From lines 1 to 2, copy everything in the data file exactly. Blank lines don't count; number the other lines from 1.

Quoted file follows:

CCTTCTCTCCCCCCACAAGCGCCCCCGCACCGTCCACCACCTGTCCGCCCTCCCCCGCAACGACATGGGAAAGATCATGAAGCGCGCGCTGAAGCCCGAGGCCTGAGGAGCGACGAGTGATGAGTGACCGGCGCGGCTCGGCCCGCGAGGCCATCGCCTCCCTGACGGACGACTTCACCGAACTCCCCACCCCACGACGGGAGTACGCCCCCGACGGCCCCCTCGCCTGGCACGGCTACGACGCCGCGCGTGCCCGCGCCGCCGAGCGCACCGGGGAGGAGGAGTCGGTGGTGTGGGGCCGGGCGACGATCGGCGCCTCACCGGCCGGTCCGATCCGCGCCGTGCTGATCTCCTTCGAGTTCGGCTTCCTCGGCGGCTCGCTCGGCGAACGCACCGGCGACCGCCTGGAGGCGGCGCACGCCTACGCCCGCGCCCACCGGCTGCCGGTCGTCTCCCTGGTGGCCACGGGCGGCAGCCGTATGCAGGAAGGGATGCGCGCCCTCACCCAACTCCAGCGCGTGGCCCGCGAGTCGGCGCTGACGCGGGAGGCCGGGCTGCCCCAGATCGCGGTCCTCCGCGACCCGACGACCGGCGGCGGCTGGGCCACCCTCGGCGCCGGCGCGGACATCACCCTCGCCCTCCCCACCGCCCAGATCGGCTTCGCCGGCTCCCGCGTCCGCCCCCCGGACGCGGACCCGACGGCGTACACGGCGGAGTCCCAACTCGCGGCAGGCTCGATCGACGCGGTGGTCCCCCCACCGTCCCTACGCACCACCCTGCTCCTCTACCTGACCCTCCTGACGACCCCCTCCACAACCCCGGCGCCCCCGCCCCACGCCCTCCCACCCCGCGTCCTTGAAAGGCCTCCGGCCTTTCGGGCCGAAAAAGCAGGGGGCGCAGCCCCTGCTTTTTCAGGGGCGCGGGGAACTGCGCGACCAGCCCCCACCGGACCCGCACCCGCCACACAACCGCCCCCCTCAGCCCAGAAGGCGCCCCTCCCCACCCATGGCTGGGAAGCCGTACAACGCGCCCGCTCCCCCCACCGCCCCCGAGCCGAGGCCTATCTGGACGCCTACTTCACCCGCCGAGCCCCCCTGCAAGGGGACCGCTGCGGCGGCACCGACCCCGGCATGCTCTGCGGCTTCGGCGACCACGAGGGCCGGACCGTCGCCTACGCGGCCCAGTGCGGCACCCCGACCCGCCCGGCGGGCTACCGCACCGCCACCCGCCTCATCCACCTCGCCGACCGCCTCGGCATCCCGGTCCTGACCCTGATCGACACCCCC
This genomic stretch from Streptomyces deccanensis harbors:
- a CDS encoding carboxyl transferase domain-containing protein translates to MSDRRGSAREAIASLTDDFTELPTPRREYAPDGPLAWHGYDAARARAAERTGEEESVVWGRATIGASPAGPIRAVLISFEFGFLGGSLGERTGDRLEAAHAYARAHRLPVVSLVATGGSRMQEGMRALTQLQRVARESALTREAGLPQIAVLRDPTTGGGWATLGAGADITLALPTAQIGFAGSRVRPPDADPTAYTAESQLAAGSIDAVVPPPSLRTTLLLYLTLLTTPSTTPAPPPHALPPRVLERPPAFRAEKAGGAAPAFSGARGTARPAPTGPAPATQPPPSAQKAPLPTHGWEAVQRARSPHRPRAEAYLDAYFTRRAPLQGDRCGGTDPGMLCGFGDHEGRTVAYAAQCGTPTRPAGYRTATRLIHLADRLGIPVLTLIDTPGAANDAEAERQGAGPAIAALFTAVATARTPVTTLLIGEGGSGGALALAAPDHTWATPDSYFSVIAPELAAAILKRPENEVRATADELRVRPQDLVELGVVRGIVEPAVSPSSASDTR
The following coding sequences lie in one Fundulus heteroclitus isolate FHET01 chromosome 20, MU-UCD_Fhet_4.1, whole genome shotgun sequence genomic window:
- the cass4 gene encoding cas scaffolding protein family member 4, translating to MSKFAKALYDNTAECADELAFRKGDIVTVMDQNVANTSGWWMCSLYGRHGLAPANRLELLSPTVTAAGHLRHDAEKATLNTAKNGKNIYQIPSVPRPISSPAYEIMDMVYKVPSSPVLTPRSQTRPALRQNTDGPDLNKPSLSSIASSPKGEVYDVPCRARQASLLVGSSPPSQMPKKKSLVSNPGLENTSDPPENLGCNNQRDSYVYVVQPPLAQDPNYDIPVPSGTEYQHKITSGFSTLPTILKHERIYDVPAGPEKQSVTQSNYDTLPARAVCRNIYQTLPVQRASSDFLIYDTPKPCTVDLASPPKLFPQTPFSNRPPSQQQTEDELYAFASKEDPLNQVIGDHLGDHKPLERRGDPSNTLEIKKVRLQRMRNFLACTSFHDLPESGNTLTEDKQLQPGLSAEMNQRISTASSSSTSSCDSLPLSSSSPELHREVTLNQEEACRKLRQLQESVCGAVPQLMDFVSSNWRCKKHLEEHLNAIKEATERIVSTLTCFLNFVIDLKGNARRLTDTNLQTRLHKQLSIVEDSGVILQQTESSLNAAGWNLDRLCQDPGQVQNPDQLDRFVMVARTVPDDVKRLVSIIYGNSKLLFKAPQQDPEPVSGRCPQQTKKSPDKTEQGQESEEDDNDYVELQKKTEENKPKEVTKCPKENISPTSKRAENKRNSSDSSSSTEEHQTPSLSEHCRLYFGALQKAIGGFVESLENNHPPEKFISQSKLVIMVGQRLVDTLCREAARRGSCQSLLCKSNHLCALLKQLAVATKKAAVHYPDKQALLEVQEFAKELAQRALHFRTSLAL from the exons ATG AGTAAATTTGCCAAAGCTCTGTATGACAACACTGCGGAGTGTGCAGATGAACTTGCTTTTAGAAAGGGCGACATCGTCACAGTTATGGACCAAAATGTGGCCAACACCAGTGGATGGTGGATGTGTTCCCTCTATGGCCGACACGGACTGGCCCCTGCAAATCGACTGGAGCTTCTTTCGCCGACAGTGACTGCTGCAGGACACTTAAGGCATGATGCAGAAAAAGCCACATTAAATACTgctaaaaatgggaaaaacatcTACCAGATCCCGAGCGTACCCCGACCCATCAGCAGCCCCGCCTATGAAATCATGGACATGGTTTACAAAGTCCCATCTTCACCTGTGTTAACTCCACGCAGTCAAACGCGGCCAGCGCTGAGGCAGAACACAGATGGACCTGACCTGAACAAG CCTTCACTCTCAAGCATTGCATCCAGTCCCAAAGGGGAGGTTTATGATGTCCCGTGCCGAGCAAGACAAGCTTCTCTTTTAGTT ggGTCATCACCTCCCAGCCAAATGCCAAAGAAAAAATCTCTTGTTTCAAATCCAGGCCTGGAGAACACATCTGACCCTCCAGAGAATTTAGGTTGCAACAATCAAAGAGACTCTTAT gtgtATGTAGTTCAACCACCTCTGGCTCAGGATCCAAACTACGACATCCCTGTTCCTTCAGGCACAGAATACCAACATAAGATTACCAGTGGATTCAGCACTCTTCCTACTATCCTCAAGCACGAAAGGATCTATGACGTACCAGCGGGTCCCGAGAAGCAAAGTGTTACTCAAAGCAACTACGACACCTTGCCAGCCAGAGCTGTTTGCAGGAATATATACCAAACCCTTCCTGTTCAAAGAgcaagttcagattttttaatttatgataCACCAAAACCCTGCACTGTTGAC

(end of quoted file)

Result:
CCTTCTCTCCCCCCACAAGCGCCCCCGCACCGTCCACCACCTGTCCGCCCTCCCCCGCAACGACATGGGAAAGATCATGAAGCGCGCGCTGAAGCCCGAGGCCTGAGGAGCGACGAGTGATGAGTGACCGGCGCGGCTCGGCCCGCGAGGCCATCGCCTCCCTGACGGACGACTTCACCGAACTCCCCACCCCACGACGGGAGTACGCCCCCGACGGCCCCCTCGCCTGGCACGGCTACGACGCCGCGCGTGCCCGCGCCGCCGAGCGCACCGGGGAGGAGGAGTCGGTGGTGTGGGGCCGGGCGACGATCGGCGCCTCACCGGCCGGTCCGATCCGCGCCGTGCTGATCTCCTTCGAGTTCGGCTTCCTCGGCGGCTCGCTCGGCGAACGCACCGGCGACCGCCTGGAGGCGGCGCACGCCTACGCCCGCGCCCACCGGCTGCCGGTCGTCTCCCTGGTGGCCACGGGCGGCAGCCGTATGCAGGAAGGGATGCGCGCCCTCACCCAACTCCAGCGCGTGGCCCGCGAGTCGGCGCTGACGCGGGAGGCCGGGCTGCCCCAGATCGCGGTCCTCCGCGACCCGACGACCGGCGGCGGCTGGGCCACCCTCGGCGCCGGCGCGGACATCACCCTCGCCCTCCCCACCGCCCAGATCGGCTTCGCCGGCTCCCGCGTCCGCCCCCCGGACGCGGACCCGACGGCGTACACGGCGGAGTCCCAACTCGCGGCAGGCTCGATCGACGCGGTGGTCCCCCCACCGTCCCTACGCACCACCCTGCTCCTCTACCTGACCCTCCTGACGACCCCCTCCACAACCCCGGCGCCCCCGCCCCACGCCCTCCCACCCCGCGTCCTTGAAAGGCCTCCGGCCTTTCGGGCCGAAAAAGCAGGGGGCGCAGCCCCTGCTTTTTCAGGGGCGCGGGGAACTGCGCGACCAGCCCCCACCGGACCCGCACCCGCCACACAACCGCCCCCCTCAGCCCAGAAGGCGCCCCTCCCCACCCATGGCTGGGAAGCCGTACAACGCGCCCGCTCCCCCCACCGCCCCCGAGCCGAGGCCTATCTGGACGCCTACTTCACCCGCCGAGCCCCCCTGCAAGGGGACCGCTGCGGCGGCACCGACCCCGGCATGCTCTGCGGCTTCGGCGACCACGAGGGCCGGACCGTCGCCTACGCGGCCCAGTGCGGCACCCCGACCCGCCCGGCGGGCTACCGCACCGCCACCCGCCTCATCCACCTCGCCGACCGCCTCGGCATCCCGGTCCTGACCCTGATCGACACCCCC
This genomic stretch from Streptomyces deccanensis harbors: